Jörg Hommer lives in Berlin and works as an independent film editor and filmmaker.

Gabriele Stellbaum

Friday the 13th, 5’00 min

/In “Friday the Thirteenth” a uniformed female is guarding a deserted indoor city swimming pool. The telephones throughout the building keep ringing. The ongoing calls unfold a twisted psychodrama in a city of the near future. There seems to be a gated community supplying jobs, security and protection for its inhabitants. The surrounding neighborhood behind the fence appears to be dangerous and frightening. Soon it becomes unclear whether the communication is real or an internal monologue of mounting tension./


Blue Moon, 5’09 min

The expression “Once in a blue moon” refers to an event that almost never happens.The scientific term “Blue Moon” is used to describe to a rare occurrence in the lunar calendar when two full moons appear in the same month.

“Blue Moon” begins with the view of an autumn tree seen through an open kitchen window. Small birds flit here and there outside. In front of the window, a woman sits at a table with a cup of tea withdrawn and occupied by her thoughts. The sudden ringing of a telephone interrupts her solitude The film cuts to a shot of leaves tumbling onto an old, deserted, slow-moving children´s playground roundabout while we listen to an answerphone message left for a “Mrs. Griffin.”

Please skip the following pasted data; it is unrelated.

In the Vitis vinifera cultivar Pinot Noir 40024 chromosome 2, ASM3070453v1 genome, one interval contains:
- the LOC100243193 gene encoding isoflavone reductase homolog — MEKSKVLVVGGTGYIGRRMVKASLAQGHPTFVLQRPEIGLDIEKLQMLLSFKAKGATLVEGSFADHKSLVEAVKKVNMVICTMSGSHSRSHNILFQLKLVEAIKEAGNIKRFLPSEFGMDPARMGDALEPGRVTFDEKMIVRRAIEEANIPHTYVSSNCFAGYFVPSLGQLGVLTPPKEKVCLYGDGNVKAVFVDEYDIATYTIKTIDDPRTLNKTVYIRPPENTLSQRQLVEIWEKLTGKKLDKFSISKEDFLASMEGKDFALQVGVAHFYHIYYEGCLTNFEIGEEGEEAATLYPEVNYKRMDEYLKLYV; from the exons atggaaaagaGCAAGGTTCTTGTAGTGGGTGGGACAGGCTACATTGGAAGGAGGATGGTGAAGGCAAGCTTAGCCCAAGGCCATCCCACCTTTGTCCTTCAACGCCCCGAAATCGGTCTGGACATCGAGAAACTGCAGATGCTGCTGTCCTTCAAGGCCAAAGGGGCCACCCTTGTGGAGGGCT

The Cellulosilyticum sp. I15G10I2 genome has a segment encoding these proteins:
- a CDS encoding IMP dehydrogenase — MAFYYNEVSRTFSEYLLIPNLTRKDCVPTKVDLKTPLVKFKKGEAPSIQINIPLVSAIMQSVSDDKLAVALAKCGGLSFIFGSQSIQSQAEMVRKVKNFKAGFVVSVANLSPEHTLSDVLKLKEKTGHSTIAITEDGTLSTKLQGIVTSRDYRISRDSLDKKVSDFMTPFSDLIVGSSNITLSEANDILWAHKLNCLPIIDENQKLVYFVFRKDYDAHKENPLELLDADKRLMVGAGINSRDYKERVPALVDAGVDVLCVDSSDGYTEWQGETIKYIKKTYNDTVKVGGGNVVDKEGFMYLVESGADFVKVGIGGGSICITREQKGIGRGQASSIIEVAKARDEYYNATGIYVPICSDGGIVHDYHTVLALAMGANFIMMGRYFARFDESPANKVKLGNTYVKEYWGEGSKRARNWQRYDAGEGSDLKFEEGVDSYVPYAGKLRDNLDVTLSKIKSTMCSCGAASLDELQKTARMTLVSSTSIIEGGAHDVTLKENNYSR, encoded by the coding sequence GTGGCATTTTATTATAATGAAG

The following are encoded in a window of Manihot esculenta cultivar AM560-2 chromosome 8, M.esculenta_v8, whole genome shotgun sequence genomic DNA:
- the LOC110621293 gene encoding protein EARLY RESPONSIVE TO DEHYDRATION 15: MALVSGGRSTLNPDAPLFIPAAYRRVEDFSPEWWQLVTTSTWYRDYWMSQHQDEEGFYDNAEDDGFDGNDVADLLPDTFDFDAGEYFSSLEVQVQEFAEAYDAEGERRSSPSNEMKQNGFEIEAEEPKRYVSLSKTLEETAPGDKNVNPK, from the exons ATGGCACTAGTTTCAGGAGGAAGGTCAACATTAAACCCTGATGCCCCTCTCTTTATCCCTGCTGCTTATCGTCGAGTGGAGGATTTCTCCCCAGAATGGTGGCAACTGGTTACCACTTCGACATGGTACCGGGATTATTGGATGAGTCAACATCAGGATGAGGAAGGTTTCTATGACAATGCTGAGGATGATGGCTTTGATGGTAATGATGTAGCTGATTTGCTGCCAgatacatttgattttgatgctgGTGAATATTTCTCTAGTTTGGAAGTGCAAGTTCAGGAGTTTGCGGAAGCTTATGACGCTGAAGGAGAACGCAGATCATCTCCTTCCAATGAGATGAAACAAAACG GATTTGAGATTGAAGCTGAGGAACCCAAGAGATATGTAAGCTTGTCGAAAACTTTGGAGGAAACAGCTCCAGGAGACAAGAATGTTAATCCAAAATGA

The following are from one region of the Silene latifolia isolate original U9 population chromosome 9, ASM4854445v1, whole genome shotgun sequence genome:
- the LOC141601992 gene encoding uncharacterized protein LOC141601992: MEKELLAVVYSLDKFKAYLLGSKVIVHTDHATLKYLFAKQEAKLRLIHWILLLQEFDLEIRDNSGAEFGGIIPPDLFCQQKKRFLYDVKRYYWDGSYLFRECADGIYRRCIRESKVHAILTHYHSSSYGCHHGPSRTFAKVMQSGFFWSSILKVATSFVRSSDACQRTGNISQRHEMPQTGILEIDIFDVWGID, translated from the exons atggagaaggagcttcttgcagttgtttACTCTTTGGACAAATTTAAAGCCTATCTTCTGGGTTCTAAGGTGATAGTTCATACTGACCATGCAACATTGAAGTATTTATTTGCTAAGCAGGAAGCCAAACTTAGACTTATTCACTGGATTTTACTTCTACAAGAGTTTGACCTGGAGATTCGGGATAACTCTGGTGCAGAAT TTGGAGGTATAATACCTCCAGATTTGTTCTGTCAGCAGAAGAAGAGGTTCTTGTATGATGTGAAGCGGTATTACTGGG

Next we see the woman dressed in a winter coat walking along a path in a mysterious forest in autumn. She is carrying a strange-looking black bag over her shoulder and seems to be headed on a mission. She stops at a bench, unpacks the bag, assembles a leaf-blower and begins cleaning the forest path. She appears intent in her task of clearing the path of all its leaves. Her act appears absurdist in its physical impossibility.